Front Porch Essay #5

Using Christianity For Healing: One Woman’s Journey
Connie Morris

I was reared in the Appalachian Mountains by abusive and violent parents. After their divorce I was subjected to an incestuous stepfather, which led to years of misery throughout my teenage and young adult life. Drugs, alcohol, various unhealthy behaviors, my own failed marriage, and two toddler girls preceded my appointment with spirituality and mental health. God’s mercy was rich as I searched for a healthy, happy life. The following are excerpts from my autobiography "From the Darkness" released in Spring 2002 by Huntington House Publishers.

…The baby was due the end of January…they discovered the baby’s heart was getting weak from the hard, yet unsuccessful labor. It was New Year’s Eve; and Harvey had party plans that he wasn’t going to have interrupted, no matter what… I had a device strapped around my belly that monitored the baby’s heartbeat and the labor pains concurrently. We were both growing weaker and facing death…The baby’s little heart finally gave up and stopped, announcing she had done enough and wanted to quit. I had felt the same way so many times in my life; but I was sure, since I had, she could also find the strength to live. I felt my own life slipping away as well; with mixed emotions I whispered in God’s ear and asked Him to please help us survive.

…We cooked on an open fire or ate mostly cold foods. Jessica was growing out of baby food, and many times she ate canned green beans or carrots straight from the can. We sometimes showered in the rain or carried water from the pond, also on our property, for sponge baths. Harvey…hung a garden hose over the rail of the truck and water dumped out in one weak stream. We had a large, barrel-shaped cooler that we filled with water and placed Jessica inside for her bath. She loved it; I suppose she didn’t know there was any other way to bathe…

…when it got late and she got sleepy, Harvey took off his black, leather, biker jacket and found a safe corner to hide it. He instructed Jessica to "guard" his most favored possession from being stolen, by lying on the jacket, and sleeping there until he came back for it. It was a routine they established and followed night after night. In her little heart, I think she knew Daddy would come back for his black, leather jacket, even if he forgot her.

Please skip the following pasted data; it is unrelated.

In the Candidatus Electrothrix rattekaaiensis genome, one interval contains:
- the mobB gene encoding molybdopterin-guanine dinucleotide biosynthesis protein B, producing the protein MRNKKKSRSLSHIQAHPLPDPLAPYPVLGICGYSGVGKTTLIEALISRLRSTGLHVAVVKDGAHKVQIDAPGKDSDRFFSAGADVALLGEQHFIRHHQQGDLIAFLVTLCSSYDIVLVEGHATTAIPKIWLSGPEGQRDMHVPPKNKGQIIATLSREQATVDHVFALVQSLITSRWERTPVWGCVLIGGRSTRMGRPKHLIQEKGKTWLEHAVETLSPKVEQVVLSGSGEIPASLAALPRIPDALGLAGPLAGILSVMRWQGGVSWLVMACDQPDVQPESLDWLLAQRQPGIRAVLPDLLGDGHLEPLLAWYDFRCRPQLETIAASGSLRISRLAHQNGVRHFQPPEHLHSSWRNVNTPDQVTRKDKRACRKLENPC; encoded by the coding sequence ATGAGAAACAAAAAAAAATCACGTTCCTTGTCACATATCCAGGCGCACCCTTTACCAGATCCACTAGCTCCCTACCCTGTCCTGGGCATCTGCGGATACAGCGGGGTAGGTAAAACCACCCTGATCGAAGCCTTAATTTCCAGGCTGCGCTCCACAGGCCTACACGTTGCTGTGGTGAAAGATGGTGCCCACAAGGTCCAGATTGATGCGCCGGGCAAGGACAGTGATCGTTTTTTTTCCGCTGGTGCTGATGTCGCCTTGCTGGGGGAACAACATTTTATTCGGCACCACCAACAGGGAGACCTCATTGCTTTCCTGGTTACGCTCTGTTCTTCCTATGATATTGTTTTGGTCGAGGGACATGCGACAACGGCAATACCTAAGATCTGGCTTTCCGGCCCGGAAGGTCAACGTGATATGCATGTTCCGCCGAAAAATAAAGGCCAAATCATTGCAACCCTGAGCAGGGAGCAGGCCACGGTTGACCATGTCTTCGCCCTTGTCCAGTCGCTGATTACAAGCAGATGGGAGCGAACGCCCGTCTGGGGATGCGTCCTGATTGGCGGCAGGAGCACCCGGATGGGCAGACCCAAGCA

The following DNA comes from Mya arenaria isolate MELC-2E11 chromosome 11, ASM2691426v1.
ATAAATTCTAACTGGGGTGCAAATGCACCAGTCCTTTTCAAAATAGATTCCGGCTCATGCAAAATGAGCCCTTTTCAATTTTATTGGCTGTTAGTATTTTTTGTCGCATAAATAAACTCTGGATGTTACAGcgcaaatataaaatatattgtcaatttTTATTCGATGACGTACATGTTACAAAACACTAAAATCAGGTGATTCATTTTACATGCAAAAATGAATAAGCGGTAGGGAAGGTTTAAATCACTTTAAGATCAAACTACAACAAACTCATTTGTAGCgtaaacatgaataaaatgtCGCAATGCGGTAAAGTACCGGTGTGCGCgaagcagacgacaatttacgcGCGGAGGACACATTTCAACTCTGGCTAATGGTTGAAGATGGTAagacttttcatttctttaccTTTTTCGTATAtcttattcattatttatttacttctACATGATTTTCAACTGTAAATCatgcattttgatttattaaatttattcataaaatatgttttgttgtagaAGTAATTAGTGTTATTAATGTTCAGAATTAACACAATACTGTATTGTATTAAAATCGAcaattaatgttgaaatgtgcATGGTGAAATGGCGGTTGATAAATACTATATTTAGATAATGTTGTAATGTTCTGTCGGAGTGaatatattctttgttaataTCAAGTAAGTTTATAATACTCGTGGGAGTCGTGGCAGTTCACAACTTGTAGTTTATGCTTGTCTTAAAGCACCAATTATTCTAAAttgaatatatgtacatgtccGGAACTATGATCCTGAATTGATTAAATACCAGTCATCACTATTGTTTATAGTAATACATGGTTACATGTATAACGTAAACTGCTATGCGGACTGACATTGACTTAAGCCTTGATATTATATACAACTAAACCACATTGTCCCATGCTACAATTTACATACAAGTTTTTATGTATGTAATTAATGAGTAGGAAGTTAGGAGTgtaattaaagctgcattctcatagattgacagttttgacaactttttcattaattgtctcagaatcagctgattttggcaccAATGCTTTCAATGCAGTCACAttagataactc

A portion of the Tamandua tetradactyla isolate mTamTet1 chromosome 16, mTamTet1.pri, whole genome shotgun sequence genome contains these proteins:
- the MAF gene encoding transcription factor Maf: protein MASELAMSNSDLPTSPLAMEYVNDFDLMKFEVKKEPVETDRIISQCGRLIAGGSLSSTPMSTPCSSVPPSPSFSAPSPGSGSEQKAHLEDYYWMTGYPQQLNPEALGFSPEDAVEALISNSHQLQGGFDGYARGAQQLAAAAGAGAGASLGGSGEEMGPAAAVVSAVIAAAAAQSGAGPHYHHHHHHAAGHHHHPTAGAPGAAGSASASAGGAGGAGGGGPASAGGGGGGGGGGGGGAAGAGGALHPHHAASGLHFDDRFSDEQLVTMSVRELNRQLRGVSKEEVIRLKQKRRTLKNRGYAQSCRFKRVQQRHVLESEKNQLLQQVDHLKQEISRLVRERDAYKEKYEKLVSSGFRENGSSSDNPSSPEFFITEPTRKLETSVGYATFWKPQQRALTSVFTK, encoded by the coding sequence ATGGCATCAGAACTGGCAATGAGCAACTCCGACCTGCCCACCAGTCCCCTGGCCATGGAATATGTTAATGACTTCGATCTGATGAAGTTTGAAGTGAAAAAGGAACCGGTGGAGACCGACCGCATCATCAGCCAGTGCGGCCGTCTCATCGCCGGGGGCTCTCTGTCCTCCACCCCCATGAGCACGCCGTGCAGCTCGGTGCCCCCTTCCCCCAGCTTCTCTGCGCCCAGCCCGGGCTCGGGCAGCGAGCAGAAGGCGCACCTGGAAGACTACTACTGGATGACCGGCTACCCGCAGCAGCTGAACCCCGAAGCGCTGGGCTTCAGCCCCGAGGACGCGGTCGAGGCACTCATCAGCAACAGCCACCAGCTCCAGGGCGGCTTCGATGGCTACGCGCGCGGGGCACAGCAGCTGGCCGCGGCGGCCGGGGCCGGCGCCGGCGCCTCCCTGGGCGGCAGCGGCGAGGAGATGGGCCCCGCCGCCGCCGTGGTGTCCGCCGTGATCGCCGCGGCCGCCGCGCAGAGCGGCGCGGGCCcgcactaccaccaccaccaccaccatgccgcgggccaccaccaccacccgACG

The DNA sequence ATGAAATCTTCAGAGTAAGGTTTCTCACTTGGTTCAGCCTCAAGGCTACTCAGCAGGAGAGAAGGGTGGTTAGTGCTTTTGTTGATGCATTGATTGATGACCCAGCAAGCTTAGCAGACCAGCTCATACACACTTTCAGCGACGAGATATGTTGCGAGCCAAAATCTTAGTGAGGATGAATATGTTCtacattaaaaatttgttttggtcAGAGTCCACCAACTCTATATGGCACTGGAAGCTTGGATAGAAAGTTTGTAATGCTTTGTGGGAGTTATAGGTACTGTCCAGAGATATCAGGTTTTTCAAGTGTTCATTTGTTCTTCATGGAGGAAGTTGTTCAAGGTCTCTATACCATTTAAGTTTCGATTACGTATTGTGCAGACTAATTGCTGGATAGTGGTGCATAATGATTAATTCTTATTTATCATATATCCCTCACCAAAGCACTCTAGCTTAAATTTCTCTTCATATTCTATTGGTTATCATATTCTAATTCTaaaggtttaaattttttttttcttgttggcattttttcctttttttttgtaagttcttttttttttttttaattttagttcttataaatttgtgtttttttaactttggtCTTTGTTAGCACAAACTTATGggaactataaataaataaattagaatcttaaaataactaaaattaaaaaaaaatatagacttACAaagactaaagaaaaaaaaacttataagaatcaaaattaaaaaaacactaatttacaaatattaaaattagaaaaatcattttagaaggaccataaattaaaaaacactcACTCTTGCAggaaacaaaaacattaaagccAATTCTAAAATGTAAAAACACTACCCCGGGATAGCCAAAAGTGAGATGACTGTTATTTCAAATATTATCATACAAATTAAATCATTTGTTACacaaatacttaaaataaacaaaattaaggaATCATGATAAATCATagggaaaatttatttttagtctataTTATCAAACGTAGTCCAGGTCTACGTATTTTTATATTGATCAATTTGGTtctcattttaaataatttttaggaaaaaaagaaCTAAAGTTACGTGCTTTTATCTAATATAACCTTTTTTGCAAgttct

…Incredibly I became pregnant again. …Perhaps one child was sporting to Harvey…but he didn’t cope well with the prospects of another baby. I was also in crisis… I honestly wasn’t sure I had the strength or love to stretch far enough to cover this little baby.

…The fighting was getting dangerous. Harvey even chased me with an ax and swung at my advanced pregnant belly. Only my quick feet kept the baby and me alive. He was beating me worse everyday, using his fist and punching me in the belly. Unable to work, I stayed home with Jessica while each evening he prepared to go out and find a party. Many times he started a fight before he left and told me he would be back to kill me, often describing how he would do it and how much he was going to enjoy it…

…The congregation had been dismissed and people were filing out the door. I was collecting my child and our belongings (Harvey almost never went to church) when my Aunt Kay stopped to give me a hug. It made me cry. "You need to pray," she said sweetly. I nodded my head, chuckled, and said "Yea, I sure do." I didn’t mean I wanted to pray, just that I was fully aware that my life was in shambles…my little girl and soon-to–arrive child deserved more than they were getting… things were downright terrible and I had no hope…but I still didn’t want to pray! Aunt Kay motioned for some others to join her, "Connie wants to pray," she told them.